Seeing is believing — and a spur to action
With it generally being acknowledged that the users of a building have a significant effect on its energy consumption what is the value of putting information about energy use on public display? David Sadler-Smith of Trend Controls answers questions about displaying and acting upon the data produced by a building energy management system (BEMS).
I’ve heard about BEMS display panels being sited outside of the plant room. What are the benefits of having them in ‘public’ areas?
It is estimated that 50% of the energy used for lighting, heating and cooling is directly influenced by the way those in a building use it. Having a display panel positioned in a high-traffic area enables occupants to see the effect of their actions and how they impact on energy consumption
Think of a scenario where people don’t have local control over their environment and no visibility of energy usage. One person feels cold so they put a fan heater on under their desk. The person next door then gets hot and opens a window. This leads to the air conditioning fighting with the heating and, before you know it, a huge amount of energy is wasted.
The latest panels can display schematics that provide real-time information such as temperature, humidity and setpoints. Having this information readily available in real time helps stakeholders to actively participate in reducing energy usage, allowing them to view and adjust operating times, monitor alarms and make adjustments to controller parameters.
Another benefit that may not appear obvious is that it reduces the number of complaints to facilities managers. Why? Well, people seeing that, for example, it is not as cold as they think it is stops them taking the matter further. They might just put a jumper on instead!
How can displaying BEMS based information help achieve ISO 50001 related targets and objectives?
A growing number of businesses recognise the need to have a certified energy-management system in place in order to fulfil their objectives for carbon reduction and corporate social responsibility.
ISO 50001 is a good example of a standard that describes the requirements for an energy-management system that allows an organisation to address the systematic and continuous improvement of its energy related performance.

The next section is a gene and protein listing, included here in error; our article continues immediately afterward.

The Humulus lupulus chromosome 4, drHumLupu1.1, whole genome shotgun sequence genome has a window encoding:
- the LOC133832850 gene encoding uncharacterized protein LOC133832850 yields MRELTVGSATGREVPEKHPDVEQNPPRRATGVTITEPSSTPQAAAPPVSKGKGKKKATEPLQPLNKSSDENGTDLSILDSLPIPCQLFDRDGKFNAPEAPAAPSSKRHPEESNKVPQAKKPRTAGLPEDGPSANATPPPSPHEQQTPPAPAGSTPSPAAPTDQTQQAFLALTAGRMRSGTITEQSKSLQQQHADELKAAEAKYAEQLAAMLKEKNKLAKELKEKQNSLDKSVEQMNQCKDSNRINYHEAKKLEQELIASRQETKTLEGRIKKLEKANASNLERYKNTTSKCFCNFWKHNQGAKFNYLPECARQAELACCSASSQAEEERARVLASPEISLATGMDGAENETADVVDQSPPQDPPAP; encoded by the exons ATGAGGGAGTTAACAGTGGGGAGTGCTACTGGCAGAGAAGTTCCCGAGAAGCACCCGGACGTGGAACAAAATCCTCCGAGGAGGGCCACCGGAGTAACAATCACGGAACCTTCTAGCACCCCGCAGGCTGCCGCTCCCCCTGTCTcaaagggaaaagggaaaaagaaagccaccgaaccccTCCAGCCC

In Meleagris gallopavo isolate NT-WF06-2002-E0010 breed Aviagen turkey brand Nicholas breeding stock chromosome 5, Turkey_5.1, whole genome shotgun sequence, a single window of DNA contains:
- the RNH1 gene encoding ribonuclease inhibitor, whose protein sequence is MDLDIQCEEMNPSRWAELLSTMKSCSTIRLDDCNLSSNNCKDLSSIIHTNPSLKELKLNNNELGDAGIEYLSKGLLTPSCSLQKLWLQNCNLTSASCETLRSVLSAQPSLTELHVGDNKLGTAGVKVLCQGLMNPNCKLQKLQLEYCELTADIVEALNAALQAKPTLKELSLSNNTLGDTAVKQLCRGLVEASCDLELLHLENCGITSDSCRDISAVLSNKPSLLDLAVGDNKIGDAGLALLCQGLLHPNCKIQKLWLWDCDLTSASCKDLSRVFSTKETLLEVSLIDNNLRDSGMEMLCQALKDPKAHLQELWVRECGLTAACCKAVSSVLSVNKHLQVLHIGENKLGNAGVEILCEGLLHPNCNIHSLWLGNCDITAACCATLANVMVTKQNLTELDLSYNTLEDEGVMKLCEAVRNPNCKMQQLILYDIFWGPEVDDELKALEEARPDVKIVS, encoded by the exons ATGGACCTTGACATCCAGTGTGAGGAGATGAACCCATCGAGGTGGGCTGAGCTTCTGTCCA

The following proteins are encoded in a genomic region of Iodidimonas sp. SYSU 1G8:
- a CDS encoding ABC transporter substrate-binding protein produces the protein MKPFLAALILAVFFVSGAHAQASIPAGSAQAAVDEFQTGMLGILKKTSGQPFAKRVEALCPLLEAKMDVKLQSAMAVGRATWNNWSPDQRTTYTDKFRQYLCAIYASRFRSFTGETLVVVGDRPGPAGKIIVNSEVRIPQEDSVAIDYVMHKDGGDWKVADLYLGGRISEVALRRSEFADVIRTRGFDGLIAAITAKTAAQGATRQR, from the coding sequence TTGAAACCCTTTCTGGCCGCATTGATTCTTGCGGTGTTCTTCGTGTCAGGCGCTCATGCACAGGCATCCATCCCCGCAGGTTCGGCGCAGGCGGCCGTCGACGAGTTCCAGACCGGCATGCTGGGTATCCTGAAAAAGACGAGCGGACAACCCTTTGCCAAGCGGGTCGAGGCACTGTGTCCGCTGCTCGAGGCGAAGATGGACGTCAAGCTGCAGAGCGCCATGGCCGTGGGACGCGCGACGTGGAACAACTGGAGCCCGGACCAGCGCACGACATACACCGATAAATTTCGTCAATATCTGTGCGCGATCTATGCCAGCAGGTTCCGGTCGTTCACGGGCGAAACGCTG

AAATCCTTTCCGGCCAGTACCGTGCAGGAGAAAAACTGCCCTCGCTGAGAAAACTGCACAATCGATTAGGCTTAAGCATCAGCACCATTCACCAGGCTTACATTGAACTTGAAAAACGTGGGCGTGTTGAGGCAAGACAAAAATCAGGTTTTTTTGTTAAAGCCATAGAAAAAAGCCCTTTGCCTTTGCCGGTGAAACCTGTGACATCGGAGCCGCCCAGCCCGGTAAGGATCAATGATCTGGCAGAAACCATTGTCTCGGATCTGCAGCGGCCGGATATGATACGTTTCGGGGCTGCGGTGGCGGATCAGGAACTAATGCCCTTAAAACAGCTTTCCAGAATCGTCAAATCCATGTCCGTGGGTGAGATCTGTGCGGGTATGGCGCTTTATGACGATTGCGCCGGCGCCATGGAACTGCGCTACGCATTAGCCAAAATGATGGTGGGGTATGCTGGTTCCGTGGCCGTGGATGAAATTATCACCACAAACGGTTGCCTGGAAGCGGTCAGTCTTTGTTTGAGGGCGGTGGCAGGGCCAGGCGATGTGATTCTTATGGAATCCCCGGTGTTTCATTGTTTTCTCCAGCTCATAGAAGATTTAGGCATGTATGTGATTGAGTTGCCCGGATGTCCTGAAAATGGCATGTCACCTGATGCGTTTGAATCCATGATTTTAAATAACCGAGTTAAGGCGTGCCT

The key to successful stakeholder buy-in to ISO 50001 and similar schemes is to engage people in decision-making processes and make sure that information is accessible to all. Having a display that details how they are using energy achieves this and helps organisations meet their targets.
|Knowing what the temperature really is via publicly displayed information might stop people feeling the need to adjust it.|
Can giving too many people the ability to change the setpoints of a BEMS lead to it becoming inefficient?
Encouraging greater responsibility about how a BEMS is used and restricting who can modify it will usually address this issue. If problems persist, a report can be accessed which describes all the activity that has been undertaken over a specified period. It is then easy to identify who has been adjusting the setpoints and not changing them back again.
It is also best practice to have the BEMS audited on a regular basis by an approved systems integrator to make sure that it is fully optimised. This process will ensure that maximum energy and cost savings are achieved.
Isn’t the information displayed on these devices difficult to understand?
Not at all — the type and complexity of the information displayed can be configured so that anyone can use it and easily understand what the figures mean.
Can it even be configured to suit an environment such as a school, where children could use it?
According to The Carbon Trust, reducing energy consumption could help the average secondary school save £21 500 in energy bills — almost equal to the annual salary of a newly qualified teacher.
State-of-the-art display panels can be instrumental in raising energy awareness amongst staff and pupils. An intuitive device acts as a teaching and learning aid, as the information can be presented in an easy-to-understand ‘child-friendly’ format that can be modified to suit different ages and abilities. The display’s screensaver can even be customised to feature a logo, a message or even a particular schematic page.
It can also be used as an educational tool, whereby pupils extrapolate and analyse the data to investigate options for improvement, and make recommendations to reduce areas of waste in their school.
We’ve just had our office redecorated. Won’t having a display panel on the wall ruin the effect?
Unlike the display panels of old, modern units are stylishly designed to complement modern office layouts. With full-colour 16:9 touchscreen display they offer superb resolution, contrast and clarity.
With an IP65 dust-and-water ingress protection rating they can maintain their operation in a wide variety of environments. What’s more, installation is also straightforward, and they can be flush, surface or panel mounted almost anywhere.
David Sadler-Smith is marketing manager at Trend Controls.